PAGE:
Special Report: Wireless’ big moment
Next generation Wi-Fi 6 is yet to unleash the gigabit wireless era
We’ve all been there- you're in a crowded venue such as an exhibition attempting to get online. Pages are taking ages to load and videos are all but impossible to stream.
The current generation of Wi-Fi routers is very inefficient in connecting a large number of devices at the same time. In effect, your device has to wait in a virtual line behind everyone else who tried to get online earlier.
Relief is at hand, thanks to the newest wireless technology, 802.11ax or Wi-Fi 6. Through the use of Multi-User-Multiple Input, Multiple Output (MU-MIMO) technology, the Wi-Fi 6 doubles the number of devices that can connect at any given time.
This latest iteration of wireless technology is expected to become especially suitable for ultra-dense environments such as transport hubs, urban apartment complexes, college campuses, concert venues and sports stadiums, said Muetassem Raslan, regional sales director for Ruckus Networks, Middle East and Africa.
“With 802.11ax, multiple APs used in dense device environments are collectively able to deliver required quality-of-service (QoS) to more clients with more diverse usage profiles due to the use of orthogonal frequency-division multiple access (OFDMA) and multi-user multiple-in multiple-out (MU-MIMO) technologies,” Raslan said.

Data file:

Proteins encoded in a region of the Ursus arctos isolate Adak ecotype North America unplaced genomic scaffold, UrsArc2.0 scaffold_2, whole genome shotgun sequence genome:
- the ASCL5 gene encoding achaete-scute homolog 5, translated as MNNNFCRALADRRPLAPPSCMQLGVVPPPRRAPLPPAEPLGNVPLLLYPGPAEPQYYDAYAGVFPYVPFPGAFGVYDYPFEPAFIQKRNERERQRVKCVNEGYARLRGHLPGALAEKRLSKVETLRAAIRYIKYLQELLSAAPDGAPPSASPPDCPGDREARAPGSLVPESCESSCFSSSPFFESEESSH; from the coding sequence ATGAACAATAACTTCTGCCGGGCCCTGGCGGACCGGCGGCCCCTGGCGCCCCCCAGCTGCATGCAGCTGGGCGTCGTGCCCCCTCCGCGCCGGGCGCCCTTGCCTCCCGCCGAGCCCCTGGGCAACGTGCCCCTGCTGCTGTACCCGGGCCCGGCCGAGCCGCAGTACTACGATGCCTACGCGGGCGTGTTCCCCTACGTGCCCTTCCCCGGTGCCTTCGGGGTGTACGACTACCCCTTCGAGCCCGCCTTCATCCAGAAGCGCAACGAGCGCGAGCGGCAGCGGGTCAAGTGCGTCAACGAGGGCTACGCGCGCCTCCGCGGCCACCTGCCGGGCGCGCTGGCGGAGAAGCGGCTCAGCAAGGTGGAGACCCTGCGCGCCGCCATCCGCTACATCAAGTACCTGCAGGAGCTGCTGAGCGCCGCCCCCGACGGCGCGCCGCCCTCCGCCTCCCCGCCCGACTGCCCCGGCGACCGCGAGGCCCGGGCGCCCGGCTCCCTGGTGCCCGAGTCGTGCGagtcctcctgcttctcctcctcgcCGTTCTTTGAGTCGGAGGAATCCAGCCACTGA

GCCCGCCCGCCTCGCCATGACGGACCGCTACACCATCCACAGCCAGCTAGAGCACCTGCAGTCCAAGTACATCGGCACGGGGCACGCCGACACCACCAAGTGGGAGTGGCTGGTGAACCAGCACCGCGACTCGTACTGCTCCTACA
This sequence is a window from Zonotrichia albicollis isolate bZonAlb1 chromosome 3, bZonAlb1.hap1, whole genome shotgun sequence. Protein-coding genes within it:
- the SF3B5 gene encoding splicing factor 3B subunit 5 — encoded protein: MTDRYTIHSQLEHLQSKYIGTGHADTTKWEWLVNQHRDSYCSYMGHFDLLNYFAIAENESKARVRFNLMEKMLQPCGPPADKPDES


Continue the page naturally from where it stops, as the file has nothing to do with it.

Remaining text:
More specifically, Wi-Fi 6 (802.11ax) is expected to boast a 4x increase in throughput for the average user. “This is primarily due to more efficient spectrum utilisation and various improvements for dense deployments,” Raslan said.
Beyond speed, Wi-Fi 6 will provide better performance in congested areas like shopping malls, stadiums, theme parks, etc. But also most importantly is the Increase in guaranteed throughput for clients based on the OFDM-A RF technology, said Saadi Kawkji, presales director, Middle East, Turkey and French Speaking Africa at Aruba, a Hewlett Packard Enterprise company.
Wi-Fi 6 can transfer data at higher speeds of up to 10 Gbps and is able to connect and communicate with four times more devices than its predecessors, explains Lucas Jiang, General Manager, TP-Link MEA. “It expands the WiFi channel to 160MHz which is a substantial upgrade from the current 80MHz. It is more like having two lanes of traffic instead of a single lane before,” he added.